And we had a culture in the organization that was quite unique, and you can't just change the culture of a company instantly. You build a culture over many, many years. In any event, I was out. A new chap came in, Martin Sullivan, who had been a senior man in the organization for years. He attended every senior staff meeting that we had for years. We had several different--I won't go through all of that--but several senior management meetings that were critical to knowing, what was going on throughout the organization on a real-time basis. We'd meet every Monday morning. About 15 people represented the entire organization. They'd be reporting on everything that was happening on a real-time basis. We did the second meeting, held on a Wednesday every morning,that dealt with hedging full-time, and risk management. And those two subjects were on a real-time basis weekly. And, of course, there were people working on that on a daily basis. But anything that was out of the ordinary would be surfaced at these meetings.
For some reason or other, he discontinued those meetings. I can't understand why, but he did. And what's very disturbing is that the audit committee of AIG's board knew that and did nothing about it. The outcome of that was then, that AIG Financial Products loaded up on credit default swaps. They did more credit default swaps in the nine months after I left the company than we had done in seven years.
Now, let me say something about credit default swaps, because I think it is important. A credit default swap originally was created, so that, if a security--in this case CDOs [Collaterized Debt Obligations], which was really a product that was mostly real estate put together, and packaged and sold as a CDO--originally, those instruments had to have a default before a CDS, a credit default swap, would respond to that instrument that defaulted. Someplace along the line, that was changed, so that you didn't have to--the instrument didn't have to default, it simply had to lose value. And you had to put up collateral, the one who issued the credit default swap had to put up collateral equal to what the loss of value--even though it wasn't realized, on what the CDO had lost in value.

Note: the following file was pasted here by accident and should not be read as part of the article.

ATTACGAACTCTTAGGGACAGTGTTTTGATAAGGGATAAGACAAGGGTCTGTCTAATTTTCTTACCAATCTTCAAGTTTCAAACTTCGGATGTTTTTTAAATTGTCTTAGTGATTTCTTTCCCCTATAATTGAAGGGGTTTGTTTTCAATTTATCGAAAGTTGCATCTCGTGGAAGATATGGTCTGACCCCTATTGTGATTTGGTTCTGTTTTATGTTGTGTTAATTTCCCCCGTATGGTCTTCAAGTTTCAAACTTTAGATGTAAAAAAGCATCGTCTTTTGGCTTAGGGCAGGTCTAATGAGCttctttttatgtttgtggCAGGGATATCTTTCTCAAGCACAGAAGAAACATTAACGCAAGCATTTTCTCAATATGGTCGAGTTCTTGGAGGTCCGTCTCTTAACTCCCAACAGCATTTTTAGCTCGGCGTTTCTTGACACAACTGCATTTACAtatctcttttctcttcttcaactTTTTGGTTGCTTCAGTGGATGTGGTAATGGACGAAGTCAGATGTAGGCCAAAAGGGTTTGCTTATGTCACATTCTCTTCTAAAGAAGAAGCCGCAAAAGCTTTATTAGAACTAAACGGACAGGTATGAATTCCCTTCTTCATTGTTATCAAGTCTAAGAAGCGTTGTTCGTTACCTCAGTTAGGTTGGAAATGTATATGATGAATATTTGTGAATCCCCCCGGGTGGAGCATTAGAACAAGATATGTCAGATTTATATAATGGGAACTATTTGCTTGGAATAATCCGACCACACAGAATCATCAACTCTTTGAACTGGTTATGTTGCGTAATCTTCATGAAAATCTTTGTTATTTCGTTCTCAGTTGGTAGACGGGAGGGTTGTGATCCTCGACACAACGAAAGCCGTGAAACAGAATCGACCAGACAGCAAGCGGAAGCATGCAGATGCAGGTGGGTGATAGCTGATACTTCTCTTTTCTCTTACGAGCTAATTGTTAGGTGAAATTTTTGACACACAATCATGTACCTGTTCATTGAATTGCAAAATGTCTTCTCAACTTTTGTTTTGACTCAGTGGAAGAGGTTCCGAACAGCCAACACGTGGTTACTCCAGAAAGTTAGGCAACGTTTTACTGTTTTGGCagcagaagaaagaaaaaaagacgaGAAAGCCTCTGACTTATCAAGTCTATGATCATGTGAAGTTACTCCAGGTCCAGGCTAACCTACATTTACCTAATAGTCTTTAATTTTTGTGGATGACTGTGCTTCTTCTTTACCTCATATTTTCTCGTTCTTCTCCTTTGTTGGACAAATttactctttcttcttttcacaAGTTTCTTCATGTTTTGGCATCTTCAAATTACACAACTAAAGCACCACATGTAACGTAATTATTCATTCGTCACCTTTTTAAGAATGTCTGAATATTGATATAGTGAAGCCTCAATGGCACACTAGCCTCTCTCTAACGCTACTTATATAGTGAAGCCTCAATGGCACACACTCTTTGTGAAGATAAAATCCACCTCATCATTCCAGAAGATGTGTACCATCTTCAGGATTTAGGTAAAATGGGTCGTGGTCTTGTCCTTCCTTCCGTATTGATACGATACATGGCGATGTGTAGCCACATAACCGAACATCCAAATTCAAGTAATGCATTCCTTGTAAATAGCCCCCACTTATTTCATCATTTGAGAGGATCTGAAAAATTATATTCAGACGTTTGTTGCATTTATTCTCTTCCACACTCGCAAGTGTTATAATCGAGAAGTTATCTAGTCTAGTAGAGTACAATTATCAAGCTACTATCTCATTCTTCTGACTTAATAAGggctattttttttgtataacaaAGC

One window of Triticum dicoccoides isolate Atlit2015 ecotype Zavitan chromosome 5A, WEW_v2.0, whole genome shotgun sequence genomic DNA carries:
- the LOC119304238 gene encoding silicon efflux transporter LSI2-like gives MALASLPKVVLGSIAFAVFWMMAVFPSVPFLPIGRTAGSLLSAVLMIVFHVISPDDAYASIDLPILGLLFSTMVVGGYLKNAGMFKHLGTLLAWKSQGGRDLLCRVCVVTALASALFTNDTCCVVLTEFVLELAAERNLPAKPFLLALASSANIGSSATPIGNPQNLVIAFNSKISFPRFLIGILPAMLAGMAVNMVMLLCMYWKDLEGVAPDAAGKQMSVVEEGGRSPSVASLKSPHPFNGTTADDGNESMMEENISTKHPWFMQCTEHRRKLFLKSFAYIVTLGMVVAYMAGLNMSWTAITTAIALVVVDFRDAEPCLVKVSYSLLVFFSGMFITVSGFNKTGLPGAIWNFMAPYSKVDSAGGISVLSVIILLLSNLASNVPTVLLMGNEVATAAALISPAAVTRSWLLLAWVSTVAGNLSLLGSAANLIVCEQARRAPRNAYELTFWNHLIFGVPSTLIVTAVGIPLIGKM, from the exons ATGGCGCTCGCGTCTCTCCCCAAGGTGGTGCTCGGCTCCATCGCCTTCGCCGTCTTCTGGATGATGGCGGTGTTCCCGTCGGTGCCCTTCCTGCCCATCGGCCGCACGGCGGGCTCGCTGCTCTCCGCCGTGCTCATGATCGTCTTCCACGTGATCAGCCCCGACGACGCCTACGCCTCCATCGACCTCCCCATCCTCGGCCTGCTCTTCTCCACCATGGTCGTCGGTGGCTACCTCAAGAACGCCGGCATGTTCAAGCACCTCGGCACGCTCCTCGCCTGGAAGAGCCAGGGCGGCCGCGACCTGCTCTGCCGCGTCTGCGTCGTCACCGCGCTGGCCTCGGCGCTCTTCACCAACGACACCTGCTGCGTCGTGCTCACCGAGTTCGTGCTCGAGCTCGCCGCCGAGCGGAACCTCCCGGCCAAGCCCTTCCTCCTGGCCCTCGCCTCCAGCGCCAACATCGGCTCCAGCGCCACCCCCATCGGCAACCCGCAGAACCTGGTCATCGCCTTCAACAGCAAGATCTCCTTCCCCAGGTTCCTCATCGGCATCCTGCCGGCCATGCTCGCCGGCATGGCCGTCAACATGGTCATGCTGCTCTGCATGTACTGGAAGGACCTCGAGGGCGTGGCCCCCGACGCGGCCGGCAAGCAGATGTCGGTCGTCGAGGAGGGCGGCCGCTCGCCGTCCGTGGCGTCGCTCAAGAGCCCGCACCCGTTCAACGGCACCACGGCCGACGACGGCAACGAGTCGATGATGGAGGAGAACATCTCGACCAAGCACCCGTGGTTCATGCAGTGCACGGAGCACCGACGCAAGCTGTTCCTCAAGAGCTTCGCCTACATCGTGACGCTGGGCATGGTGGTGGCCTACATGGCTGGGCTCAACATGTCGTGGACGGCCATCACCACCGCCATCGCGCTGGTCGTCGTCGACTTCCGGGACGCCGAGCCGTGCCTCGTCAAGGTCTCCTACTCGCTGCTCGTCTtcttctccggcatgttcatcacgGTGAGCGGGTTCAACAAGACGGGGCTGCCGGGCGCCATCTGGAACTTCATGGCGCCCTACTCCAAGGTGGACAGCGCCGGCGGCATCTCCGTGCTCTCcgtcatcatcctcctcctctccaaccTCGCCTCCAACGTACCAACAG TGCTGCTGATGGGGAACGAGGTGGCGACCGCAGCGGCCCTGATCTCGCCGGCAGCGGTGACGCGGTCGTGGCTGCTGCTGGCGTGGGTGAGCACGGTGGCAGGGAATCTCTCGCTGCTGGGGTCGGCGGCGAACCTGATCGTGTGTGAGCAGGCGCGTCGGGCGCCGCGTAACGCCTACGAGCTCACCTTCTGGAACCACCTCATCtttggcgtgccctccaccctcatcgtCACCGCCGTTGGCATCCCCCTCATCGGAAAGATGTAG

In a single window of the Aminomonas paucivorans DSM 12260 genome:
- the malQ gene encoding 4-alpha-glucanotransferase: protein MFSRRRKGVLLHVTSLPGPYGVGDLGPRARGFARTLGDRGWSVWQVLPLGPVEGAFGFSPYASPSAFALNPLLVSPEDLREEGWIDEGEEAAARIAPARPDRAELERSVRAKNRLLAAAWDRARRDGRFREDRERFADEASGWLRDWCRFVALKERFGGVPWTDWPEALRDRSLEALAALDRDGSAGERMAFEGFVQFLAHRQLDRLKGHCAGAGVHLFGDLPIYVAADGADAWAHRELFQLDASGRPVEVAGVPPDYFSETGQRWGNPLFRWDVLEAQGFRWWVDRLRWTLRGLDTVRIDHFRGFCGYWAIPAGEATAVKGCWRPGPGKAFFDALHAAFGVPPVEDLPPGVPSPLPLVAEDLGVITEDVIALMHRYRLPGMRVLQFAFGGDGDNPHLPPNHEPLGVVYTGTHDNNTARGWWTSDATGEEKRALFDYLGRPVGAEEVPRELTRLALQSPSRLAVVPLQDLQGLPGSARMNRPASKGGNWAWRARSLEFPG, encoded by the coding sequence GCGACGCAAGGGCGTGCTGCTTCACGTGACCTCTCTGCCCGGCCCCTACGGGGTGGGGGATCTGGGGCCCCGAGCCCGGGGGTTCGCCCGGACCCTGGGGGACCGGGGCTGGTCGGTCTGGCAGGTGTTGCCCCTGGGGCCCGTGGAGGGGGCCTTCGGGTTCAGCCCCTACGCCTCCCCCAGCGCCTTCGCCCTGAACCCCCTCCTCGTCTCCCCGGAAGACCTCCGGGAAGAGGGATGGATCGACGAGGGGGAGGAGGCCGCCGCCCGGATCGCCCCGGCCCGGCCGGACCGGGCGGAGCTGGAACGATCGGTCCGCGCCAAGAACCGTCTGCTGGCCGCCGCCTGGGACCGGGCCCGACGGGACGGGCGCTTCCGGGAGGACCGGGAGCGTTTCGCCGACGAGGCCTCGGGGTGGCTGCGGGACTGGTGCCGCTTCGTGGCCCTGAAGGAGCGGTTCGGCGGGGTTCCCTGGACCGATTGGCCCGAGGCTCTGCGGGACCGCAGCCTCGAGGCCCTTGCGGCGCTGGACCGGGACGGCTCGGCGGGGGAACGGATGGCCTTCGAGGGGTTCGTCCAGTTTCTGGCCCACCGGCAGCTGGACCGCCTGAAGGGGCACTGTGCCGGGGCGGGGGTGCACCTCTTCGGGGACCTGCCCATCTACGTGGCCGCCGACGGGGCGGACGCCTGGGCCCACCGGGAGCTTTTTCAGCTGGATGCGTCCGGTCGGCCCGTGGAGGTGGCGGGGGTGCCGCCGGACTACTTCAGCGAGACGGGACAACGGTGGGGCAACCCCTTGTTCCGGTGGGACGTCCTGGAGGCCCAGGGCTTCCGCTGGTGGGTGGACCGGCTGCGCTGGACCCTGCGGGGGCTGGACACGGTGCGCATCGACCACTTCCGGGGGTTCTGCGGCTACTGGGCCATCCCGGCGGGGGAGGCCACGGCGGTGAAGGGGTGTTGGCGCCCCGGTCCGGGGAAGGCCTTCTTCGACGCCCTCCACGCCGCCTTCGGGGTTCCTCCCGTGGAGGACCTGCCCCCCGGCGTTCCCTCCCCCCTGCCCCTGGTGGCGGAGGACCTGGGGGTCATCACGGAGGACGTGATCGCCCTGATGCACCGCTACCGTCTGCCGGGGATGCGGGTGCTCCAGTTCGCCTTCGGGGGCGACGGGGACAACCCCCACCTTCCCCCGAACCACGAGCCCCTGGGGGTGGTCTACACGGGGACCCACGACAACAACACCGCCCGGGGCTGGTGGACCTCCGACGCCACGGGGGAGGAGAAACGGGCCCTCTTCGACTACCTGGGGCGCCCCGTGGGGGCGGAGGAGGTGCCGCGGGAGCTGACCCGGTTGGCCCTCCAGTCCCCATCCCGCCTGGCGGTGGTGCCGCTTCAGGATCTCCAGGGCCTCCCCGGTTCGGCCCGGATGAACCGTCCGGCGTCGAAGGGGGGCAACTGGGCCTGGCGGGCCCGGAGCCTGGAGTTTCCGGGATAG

That change played a major role in what happened in the recession that we've just been going through, particularly on Wall Street. Putting up more collateral meant you had to have a lot of cash on hand. No matter how big you were, it became a very important issue, as to the ultimate demise of several companies, including the problems that AIG ran into. They were called on for billions and billions of dollars of collateral, which ultimately--I don't care how big you are, you run out of cash, which they did.
One of the problems was in trying to determine what is the value of a CDO, since there was no price discovery, because there was no exchange in what you traded the CDOs on. That was, strangely enough, during the Clinton administration, the Treasury Department, then run by Bob Rubin, turned down the question of having an exchange and regulating credit default swaps. So, you had a situation where every broker dealer had a different price for a CDO. And how much collateral did you really need to put up, if you couldn't tell what the price of one was. In this instance, Goldman Sachs had the lowest price of any CDOs that were being called on for collateral. And since AIG Financial Products did a great deal of business with Goldman Sachs, they were being called on for more and more collateral. They ran out of cash.
Now, the insurance companies were all very, very solvent. It's state-regulated. You can't just take their capital for something else. They were protected, all the policyholders were protected, under the fact that there was state law and not federal law that governed the insurance companies. But AIG ran into difficulties. I was not in the company. I would have handled it much differently had I been there. I would not have responded to the call for collateral, when you couldn't tell what the price discovery really was. I would have said, you know--
And one other thing, AIG was a AAA rated company when I was there. The day I left the company, it lost its AAA rating. So, if you were AAA rated, you did not have to post collateral. If you were not AAA rated, you had to post collateral. So, AIG ran out of cash. So, they turned to the Fed for help.